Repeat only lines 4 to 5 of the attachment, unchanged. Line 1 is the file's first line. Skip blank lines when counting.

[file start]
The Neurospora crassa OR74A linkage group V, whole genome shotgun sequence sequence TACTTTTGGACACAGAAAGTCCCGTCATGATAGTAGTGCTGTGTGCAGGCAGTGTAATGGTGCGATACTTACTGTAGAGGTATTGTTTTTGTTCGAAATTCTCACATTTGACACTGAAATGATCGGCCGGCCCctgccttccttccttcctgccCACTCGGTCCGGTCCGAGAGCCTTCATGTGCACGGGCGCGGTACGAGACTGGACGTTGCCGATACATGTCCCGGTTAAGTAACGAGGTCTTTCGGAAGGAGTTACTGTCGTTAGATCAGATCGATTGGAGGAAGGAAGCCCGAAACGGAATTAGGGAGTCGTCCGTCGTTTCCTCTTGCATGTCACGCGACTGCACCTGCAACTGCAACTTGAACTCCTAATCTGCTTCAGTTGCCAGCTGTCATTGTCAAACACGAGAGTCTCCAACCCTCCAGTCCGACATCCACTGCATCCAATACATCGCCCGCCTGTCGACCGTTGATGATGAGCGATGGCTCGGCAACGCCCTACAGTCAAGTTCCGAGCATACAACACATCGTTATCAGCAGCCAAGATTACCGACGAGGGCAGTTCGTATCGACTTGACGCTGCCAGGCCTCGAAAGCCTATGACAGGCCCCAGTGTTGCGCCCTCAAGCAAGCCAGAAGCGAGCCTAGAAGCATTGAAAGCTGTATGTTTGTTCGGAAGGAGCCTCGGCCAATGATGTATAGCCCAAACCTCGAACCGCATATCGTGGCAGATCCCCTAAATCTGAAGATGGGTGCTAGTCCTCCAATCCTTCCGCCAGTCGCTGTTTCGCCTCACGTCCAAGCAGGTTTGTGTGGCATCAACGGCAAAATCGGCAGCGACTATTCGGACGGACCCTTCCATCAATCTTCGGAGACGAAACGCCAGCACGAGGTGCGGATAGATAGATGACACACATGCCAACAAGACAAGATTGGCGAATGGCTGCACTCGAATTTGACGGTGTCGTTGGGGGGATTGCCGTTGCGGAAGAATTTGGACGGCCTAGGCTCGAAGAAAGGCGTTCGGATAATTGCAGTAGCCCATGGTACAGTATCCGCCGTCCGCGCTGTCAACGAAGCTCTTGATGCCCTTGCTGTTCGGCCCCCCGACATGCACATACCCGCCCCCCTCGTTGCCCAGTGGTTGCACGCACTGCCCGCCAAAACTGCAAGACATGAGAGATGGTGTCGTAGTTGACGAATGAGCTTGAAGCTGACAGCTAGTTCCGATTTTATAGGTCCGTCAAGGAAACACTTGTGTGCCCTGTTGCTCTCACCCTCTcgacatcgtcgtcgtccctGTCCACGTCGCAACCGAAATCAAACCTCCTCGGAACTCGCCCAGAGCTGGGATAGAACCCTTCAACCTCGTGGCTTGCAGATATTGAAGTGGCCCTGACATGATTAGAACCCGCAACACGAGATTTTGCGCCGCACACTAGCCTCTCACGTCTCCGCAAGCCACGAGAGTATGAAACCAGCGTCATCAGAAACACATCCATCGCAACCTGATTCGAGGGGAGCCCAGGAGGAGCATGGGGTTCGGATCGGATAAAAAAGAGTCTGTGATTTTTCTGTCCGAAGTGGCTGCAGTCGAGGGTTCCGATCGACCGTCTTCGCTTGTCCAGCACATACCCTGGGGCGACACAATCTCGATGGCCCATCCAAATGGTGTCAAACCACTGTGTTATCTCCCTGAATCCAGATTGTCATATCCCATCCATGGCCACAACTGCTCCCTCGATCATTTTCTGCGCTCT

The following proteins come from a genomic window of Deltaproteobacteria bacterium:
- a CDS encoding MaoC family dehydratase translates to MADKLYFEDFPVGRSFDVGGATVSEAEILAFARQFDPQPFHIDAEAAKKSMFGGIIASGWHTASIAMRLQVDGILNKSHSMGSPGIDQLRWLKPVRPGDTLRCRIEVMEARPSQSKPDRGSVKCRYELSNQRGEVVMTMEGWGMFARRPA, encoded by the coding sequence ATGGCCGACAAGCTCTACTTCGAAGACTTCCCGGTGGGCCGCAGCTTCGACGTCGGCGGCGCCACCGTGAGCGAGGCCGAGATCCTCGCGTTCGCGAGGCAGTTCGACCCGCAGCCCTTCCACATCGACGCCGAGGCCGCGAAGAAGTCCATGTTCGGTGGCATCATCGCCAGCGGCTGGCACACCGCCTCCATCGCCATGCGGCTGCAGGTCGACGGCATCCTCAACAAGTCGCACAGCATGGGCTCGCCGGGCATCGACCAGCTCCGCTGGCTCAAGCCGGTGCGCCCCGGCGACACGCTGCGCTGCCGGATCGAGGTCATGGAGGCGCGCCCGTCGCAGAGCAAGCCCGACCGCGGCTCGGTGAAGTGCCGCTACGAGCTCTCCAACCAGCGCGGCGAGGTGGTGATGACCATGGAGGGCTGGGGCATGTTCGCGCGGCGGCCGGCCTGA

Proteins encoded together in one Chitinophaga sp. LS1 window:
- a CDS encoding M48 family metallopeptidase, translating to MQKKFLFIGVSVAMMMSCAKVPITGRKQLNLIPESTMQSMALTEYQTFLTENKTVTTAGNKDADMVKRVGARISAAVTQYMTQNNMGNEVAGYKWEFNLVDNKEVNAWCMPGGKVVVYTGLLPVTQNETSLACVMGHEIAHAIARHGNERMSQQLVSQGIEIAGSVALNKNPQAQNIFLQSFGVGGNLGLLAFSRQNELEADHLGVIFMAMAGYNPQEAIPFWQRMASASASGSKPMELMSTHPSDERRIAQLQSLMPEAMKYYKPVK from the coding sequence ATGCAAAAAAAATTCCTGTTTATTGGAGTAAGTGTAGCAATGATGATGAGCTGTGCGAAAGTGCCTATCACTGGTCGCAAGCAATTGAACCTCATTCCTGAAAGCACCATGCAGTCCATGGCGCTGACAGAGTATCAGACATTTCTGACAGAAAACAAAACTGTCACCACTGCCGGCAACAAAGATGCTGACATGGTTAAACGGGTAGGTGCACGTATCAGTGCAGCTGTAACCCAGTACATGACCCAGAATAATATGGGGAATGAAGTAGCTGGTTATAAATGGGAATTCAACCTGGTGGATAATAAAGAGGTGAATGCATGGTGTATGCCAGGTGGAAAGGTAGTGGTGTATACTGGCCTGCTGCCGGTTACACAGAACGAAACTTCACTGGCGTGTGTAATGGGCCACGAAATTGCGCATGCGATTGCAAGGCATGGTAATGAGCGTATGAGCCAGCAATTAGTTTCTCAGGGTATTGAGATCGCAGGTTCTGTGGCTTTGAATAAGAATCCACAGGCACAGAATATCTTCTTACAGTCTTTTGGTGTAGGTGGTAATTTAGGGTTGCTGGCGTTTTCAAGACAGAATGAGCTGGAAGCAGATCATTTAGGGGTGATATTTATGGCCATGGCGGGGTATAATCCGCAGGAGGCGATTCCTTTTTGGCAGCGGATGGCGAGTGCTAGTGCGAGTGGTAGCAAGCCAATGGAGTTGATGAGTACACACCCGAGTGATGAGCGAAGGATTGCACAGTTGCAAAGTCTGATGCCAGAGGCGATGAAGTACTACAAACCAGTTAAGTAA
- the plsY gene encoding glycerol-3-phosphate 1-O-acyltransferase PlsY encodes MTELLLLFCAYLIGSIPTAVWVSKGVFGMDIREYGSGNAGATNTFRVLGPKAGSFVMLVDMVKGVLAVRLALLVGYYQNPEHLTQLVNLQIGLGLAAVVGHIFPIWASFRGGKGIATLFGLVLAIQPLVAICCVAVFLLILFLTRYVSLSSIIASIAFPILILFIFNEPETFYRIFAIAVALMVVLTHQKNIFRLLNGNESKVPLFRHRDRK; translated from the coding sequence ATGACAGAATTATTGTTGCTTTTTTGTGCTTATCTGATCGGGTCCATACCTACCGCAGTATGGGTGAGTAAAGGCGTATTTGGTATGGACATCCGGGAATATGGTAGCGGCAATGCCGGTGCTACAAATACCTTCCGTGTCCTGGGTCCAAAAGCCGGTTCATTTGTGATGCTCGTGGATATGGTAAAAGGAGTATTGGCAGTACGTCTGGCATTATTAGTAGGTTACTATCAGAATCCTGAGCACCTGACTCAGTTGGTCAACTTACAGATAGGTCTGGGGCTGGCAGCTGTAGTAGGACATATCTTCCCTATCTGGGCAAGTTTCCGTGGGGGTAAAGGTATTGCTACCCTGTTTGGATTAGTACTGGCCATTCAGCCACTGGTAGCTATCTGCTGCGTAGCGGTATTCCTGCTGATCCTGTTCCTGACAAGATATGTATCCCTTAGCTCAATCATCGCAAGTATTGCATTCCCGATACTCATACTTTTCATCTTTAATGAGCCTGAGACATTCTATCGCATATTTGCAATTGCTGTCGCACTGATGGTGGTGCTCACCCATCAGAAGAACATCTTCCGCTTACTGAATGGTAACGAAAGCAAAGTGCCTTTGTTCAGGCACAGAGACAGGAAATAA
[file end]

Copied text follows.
Proteins encoded together in one Chitinophaga sp. LS1 window:
- a CDS encoding M48 family metallopeptidase, translating to MQKKFLFIGVSVAMMMSCAKVPITGRKQLNLIPESTMQSMALTEYQTFLTENKTVTTAGNKDADMVKRVGARISAAVTQYMTQNNMGNEVAGYKWEFNLVDNKEVNAWCMPGGKVVVYTGLLPVTQNETSLACVMGHEIAHAIARHGNERMSQQLVSQGIEIAGSVALNKNPQAQNIFLQSFGVGGNLGLLAFSRQNELEADHLGVIFMAMAGYNPQEAIPFWQRMASASASGSKPMELMSTHPSDERRIAQLQSLMPEAMKYYKPVK from the coding sequence ATGCAAAAAAAATTCCTGTTTATTGGAGTAAGTGTAGCAATGATGATGAGCTGTGCGAAAGTGCCTATCACTGGTCGCAAGCAATTGAACCTCATTCCTGAAAGCACCATGCAGTCCATGGCGCTGACAGAGTATCAGACATTTCTGACAGAAAACAAAACTGTCACCACTGCCGGCAACAAAGATGCTGACATGGTTAAACGGGTAGGTGCACGTATCAGTGCAGCTGTAACCCAGTACATGACCCAGAATAATATGGGGAATGAAGTAGCTGGTTATAAATGGGAATTCAACCTGGTGGATAATAAAGAGGTGAATGCATGGTGTATGCCAGGTGGAAAGGTAGTGGTGTATACTGGCCTGCTGCCGGTTACACAGAACGAAACTTCACTGGCGTGTGTAATGGGCCACGAAATTGCGCATGCGATTGCAAGGCATGGTAATGAGCGTATGAGCCAGCAATTAGTTTCTCAGGGTATTGAGATCGCAGGTTCTGTGGCTTTGAATAAGAATCCACAGGCACAGAATATCTTCTTACAGTCTTTTGGTGTAGGTGGTAATTTAGGGTTGCTGGCGTTTTCAAGACAGAATGAGCTGGAAGCAGATCATTTAGGGGTGATATTTATGGCCATGGCGGGGTATAATCCGCAGGAGGCGATTCCTTTTTGGCAGCGGATGGCGAGTGCTAGTGCGAGTGGTAGCAAGCCAATGGAGTTGATGAGTACACACCCGAGTGATGAGCGAAGGATTGCACAGTTGCAAAGTCTGATGCCAGAGGCGATGAAGTACTACAAACCAGTTAAGTAA